A last concern was that my newsletters were getting a little off topic, i.e., knives and knife related topics. I want to re-commit to you to produce a newsletter worthy of your interest in cutlery, and keep unrelated topics to a minimum. Thank you for sticking with me so far, this has been an incredible learning process for all of us
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Custom Cut Cutlery
 

Yanagiba, Debabocho, Usubabocho; these words roll off the tongue of someone fluent in Japanese, but for most, they sound strange. This is a story of how an5 amateur sushi chef found happiness and with two years of patience ended up with a beautiful functional set of knives and display from an ABS Mastersmith and a master woodworker.

In Japan, they say that when a chef selects a knife, it is a lot like a bride, this is a long and loving relationship. Even in the United States, student chefs are admonished to never lend their knives. Relationships between chefs and their knives are born from the importance placed on what is arguably the most important tool for any chef.

I have been cooking for at least 40 years, and my friends call me a "foodie." The fat around the middle certainly speaks to that fact or more likely to the fact that I am an "eatie." I have been a knife collector for almost as long, getting much more serious over the last decade as my income was better able to support the passion.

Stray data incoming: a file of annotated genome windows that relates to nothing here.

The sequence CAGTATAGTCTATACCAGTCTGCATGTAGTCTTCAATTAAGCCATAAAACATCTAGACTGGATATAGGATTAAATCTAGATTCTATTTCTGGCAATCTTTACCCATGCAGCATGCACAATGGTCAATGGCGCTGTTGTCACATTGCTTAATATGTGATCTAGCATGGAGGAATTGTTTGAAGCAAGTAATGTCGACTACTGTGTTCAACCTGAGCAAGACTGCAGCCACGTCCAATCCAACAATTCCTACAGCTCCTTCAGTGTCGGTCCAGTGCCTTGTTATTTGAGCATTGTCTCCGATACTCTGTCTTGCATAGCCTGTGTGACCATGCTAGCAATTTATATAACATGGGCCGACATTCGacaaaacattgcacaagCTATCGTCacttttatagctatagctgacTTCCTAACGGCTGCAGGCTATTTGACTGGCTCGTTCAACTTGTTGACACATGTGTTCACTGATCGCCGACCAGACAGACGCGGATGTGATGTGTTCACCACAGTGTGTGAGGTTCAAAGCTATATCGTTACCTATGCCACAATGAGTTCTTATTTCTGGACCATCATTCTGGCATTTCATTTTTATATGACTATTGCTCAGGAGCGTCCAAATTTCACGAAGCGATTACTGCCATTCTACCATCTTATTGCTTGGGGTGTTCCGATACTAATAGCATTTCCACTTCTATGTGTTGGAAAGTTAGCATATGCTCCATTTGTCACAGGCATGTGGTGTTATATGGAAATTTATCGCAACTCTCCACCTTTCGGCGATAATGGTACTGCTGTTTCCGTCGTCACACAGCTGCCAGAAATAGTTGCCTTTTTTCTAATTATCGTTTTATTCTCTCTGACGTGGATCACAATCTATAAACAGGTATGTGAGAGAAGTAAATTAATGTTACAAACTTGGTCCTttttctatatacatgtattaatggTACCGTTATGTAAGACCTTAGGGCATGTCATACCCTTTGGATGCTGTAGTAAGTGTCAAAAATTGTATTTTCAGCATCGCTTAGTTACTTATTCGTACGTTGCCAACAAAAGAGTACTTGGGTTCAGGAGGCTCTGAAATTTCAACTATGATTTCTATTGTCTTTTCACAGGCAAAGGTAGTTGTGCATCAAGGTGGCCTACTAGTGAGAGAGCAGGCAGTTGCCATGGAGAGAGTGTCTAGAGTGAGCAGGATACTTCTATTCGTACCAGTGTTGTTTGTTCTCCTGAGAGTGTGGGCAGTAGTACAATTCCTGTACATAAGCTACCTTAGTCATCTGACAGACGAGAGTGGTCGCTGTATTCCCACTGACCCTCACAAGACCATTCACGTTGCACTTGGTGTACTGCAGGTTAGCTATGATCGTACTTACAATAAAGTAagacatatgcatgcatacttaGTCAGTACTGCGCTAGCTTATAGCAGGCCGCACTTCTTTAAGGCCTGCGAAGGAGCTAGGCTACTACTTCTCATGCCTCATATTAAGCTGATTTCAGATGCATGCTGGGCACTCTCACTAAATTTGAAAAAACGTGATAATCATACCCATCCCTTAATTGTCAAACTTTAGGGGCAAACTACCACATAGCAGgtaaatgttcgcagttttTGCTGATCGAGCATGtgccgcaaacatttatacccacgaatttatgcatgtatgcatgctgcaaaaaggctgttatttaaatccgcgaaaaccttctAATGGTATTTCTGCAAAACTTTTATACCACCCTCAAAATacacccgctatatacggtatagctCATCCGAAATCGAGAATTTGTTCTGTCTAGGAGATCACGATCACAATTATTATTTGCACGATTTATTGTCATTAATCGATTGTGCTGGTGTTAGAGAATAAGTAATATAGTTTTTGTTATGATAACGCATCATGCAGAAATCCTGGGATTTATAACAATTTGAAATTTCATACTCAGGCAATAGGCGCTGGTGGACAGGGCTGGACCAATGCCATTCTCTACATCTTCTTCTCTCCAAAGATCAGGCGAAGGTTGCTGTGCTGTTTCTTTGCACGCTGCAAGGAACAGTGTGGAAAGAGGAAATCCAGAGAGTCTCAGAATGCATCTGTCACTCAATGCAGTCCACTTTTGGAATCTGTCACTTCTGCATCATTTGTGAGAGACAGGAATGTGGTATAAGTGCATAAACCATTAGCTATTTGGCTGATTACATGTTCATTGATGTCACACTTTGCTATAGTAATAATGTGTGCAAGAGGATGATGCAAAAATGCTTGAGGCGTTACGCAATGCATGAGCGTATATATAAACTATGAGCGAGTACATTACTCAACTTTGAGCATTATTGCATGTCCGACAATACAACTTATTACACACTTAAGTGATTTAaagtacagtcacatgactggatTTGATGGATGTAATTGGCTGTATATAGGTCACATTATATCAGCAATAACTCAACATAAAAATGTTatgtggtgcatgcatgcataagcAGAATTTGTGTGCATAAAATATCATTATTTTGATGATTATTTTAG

As a collector, I started with a Boy Scout folding camp knife, a K-Bar, and an electrician's T-38, then expanded into hunting knives, and finally migrated to well made kitchen cutlery. The cutlery has become the most satisfying aspect of the hobby, since I use my collection almost daily. About 3 years ago, my wife created a new monste6r in me when she took me to our local independent bookseller, Warwick's in La Jolla, CA to a presentation by Judi Strada and Mineko Takane Moreno, the authors launching their book "Sushi for Dummies." I left with my signed copy and began reading. Soon an extension of my cooking passion blossomed with a goal of hosting a sushi party for the neighborhood. Six months later, another book or two, a purchase of a small collection of Japanese china, a few sushi making implements, and I was almost ready. I enlisted the help of my neighbor, friend, and fellow sushi connoisseur Tim Stengel, we gathered our entry level yanagiba (sushi knives) and hosted our first party.

The party was a huge success, we sliced and diced our way through a wide variety of fresh fish (sashimi), we made traditional nigirizushi and makizushi (hand-formed sushi and roll sushi). We learned the importance of a good quality sharp knife and learned the importance of prep work that goes into making a fun sushi party.